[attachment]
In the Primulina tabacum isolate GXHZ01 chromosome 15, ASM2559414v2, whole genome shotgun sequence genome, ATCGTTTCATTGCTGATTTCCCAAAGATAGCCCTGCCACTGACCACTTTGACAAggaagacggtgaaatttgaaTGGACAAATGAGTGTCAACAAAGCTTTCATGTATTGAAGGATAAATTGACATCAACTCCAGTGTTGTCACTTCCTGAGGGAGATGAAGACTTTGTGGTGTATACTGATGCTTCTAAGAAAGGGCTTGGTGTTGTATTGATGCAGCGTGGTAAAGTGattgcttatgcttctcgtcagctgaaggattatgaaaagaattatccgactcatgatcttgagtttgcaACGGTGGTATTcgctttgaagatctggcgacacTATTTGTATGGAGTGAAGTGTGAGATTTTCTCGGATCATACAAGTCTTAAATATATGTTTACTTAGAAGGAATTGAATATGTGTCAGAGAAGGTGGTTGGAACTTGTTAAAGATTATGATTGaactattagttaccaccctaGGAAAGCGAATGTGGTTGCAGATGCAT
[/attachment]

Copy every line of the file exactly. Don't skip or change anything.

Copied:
In the Primulina tabacum isolate GXHZ01 chromosome 15, ASM2559414v2, whole genome shotgun sequence genome, ATCGTTTCATTGCTGATTTCCCAAAGATAGCCCTGCCACTGACCACTTTGACAAggaagacggtgaaatttgaaTGGACAAATGAGTGTCAACAAAGCTTTCATGTATTGAAGGATAAATTGACATCAACTCCAGTGTTGTCACTTCCTGAGGGAGATGAAGACTTTGTGGTGTATACTGATGCTTCTAAGAAAGGGCTTGGTGTTGTATTGATGCAGCGTGGTAAAGTGattgcttatgcttctcgtcagctgaaggattatgaaaagaattatccgactcatgatcttgagtttgcaACGGTGGTATTcgctttgaagatctggcgacacTATTTGTATGGAGTGAAGTGTGAGATTTTCTCGGATCATACAAGTCTTAAATATATGTTTACTTAGAAGGAATTGAATATGTGTCAGAGAAGGTGGTTGGAACTTGTTAAAGATTATGATTGaactattagttaccaccctaGGAAAGCGAATGTGGTTGCAGATGCAT